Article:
A/ I never learned politics, but politics was in my blood. You will be surprised to learn that I started at the age of 12. I used to give speeches with my father. I followed him and tried to copy him. When I contested the first election, he asked me not to be disheartened if I lost. I did lose the election, but I realised what politics was all about, thanks to my dad.
Q/ What did you learn?
A/ I learned that you needed to be grounded to build relationships with people, and that you should maintain those relationships even during difficult times. I have been using the same mobile number for the last 18 years. People call me even at 2am. Small things matter; accessibility is important in political life.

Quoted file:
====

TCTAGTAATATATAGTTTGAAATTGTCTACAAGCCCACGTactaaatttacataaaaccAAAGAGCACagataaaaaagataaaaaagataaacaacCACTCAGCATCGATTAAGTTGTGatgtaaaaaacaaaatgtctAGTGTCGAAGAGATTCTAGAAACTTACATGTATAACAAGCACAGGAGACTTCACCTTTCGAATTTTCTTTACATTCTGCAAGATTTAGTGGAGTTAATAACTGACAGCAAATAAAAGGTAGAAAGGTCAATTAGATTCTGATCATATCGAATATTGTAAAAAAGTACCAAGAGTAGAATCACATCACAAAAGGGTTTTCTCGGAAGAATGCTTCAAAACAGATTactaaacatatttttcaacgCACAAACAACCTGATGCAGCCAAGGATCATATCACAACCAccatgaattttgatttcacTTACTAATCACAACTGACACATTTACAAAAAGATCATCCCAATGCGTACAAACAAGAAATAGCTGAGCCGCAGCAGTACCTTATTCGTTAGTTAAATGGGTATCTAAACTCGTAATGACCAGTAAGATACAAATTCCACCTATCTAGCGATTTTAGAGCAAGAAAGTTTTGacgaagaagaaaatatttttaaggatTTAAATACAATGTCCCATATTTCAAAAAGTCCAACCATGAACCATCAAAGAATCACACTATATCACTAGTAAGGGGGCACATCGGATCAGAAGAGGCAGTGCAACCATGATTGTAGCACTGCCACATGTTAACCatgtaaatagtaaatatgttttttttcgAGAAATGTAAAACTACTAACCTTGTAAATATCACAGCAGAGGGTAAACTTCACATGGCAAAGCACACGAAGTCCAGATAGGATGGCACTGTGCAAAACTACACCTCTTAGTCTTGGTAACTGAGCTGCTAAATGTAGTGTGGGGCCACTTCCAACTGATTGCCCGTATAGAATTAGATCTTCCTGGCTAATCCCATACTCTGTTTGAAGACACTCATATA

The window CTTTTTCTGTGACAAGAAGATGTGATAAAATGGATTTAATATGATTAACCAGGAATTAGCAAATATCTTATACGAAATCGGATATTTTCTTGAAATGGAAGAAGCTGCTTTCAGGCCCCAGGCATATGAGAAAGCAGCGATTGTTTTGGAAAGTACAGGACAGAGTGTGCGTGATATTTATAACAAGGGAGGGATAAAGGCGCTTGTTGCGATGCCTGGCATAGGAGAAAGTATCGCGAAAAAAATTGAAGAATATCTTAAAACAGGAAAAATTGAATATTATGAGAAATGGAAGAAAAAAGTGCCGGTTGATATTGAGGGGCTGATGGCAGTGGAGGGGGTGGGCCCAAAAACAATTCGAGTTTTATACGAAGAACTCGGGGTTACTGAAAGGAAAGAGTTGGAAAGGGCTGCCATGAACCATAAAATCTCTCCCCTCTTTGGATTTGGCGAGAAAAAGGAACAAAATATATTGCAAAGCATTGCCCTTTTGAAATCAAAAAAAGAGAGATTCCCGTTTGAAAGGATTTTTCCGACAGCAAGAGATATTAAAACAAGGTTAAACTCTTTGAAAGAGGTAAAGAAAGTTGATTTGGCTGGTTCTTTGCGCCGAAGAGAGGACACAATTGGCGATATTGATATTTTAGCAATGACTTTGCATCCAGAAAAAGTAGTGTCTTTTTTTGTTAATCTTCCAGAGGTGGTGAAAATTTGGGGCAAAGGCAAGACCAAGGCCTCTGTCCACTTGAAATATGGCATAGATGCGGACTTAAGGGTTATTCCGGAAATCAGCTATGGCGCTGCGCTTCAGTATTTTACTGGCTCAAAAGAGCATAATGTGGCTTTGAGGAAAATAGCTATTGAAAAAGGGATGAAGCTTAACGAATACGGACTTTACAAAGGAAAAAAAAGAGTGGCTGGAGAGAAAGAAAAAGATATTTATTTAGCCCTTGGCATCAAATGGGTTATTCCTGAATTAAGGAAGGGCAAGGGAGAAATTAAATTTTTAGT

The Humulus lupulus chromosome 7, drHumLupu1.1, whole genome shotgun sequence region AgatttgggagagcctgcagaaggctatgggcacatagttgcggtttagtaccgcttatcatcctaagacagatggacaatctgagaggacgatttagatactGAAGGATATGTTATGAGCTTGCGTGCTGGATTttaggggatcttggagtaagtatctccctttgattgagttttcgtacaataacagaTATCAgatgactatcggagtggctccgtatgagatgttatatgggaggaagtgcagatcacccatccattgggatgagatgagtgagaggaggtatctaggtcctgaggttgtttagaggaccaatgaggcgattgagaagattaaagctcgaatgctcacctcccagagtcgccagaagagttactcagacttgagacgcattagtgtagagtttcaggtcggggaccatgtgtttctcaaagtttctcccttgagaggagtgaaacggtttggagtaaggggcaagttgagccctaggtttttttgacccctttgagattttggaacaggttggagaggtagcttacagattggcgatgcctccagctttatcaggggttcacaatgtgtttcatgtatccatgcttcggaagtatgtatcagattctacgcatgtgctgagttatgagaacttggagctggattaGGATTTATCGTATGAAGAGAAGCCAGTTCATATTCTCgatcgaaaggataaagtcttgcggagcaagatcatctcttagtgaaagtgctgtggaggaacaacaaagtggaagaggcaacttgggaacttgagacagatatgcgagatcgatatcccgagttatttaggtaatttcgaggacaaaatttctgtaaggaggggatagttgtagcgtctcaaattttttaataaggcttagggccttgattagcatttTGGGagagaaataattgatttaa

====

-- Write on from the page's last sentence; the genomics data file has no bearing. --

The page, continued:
Q/ Your tenure as chief minister has got mixed reactions. What are the three most important successes you have had?
A/ There are so many. But first, we managed to create a sense that the state can actually move forward. The old saying was that idhar kuch nahin hota (nothing happens here). But the continuous push from the team created momentum in governance. Five years ago, no one could have thought that Meghalaya could win a United Nations award for e-governance. We are now the top state in India in start-up businesses. We have received three successive bonuses for completing projects in the Jal Jeevan Mission.
Q/ But there is criticism that social disharmony, once subdued, has again come to the fore.
A/ I don’t think it was subdued. There was much more disharmony in the past; only, it did not come out on social media. The big picture is that the overall law-and-order situation has improved drastically. Insurgency, extortion, deaths related to crimes have all gone down.